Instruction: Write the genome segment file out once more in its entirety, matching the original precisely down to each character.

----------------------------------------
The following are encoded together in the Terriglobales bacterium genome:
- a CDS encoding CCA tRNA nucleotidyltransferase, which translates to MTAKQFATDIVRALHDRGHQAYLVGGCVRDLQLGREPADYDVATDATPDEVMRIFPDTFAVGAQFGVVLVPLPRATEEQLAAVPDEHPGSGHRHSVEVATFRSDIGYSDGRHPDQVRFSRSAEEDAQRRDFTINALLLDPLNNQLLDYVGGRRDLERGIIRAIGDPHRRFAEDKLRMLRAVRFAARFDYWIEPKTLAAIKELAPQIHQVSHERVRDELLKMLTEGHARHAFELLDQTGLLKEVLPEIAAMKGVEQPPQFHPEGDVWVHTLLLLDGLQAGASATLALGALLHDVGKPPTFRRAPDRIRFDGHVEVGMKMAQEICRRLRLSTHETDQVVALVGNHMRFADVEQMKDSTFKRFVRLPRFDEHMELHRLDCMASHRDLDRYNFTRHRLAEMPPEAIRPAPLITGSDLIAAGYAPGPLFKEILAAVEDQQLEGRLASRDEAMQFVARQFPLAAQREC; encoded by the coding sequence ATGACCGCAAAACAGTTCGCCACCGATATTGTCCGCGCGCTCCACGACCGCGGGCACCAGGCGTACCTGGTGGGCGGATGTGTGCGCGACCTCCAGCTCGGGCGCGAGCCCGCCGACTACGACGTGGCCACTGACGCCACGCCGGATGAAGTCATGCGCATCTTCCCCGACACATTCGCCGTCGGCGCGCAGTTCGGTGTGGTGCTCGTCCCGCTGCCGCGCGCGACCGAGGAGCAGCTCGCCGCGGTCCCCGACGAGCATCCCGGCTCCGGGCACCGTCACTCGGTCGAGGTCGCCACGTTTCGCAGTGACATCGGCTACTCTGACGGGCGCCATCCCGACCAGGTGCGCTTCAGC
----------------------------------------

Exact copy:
The following are encoded together in the Terriglobales bacterium genome:
- a CDS encoding CCA tRNA nucleotidyltransferase, which translates to MTAKQFATDIVRALHDRGHQAYLVGGCVRDLQLGREPADYDVATDATPDEVMRIFPDTFAVGAQFGVVLVPLPRATEEQLAAVPDEHPGSGHRHSVEVATFRSDIGYSDGRHPDQVRFSRSAEEDAQRRDFTINALLLDPLNNQLLDYVGGRRDLERGIIRAIGDPHRRFAEDKLRMLRAVRFAARFDYWIEPKTLAAIKELAPQIHQVSHERVRDELLKMLTEGHARHAFELLDQTGLLKEVLPEIAAMKGVEQPPQFHPEGDVWVHTLLLLDGLQAGASATLALGALLHDVGKPPTFRRAPDRIRFDGHVEVGMKMAQEICRRLRLSTHETDQVVALVGNHMRFADVEQMKDSTFKRFVRLPRFDEHMELHRLDCMASHRDLDRYNFTRHRLAEMPPEAIRPAPLITGSDLIAAGYAPGPLFKEILAAVEDQQLEGRLASRDEAMQFVARQFPLAAQREC; encoded by the coding sequence ATGACCGCAAAACAGTTCGCCACCGATATTGTCCGCGCGCTCCACGACCGCGGGCACCAGGCGTACCTGGTGGGCGGATGTGTGCGCGACCTCCAGCTCGGGCGCGAGCCCGCCGACTACGACGTGGCCACTGACGCCACGCCGGATGAAGTCATGCGCATCTTCCCCGACACATTCGCCGTCGGCGCGCAGTTCGGTGTGGTGCTCGTCCCGCTGCCGCGCGCGACCGAGGAGCAGCTCGCCGCGGTCCCCGACGAGCATCCCGGCTCCGGGCACCGTCACTCGGTCGAGGTCGCCACGTTTCGCAGTGACATCGGCTACTCTGACGGGCGCCATCCCGACCAGGTGCGCTTCAGC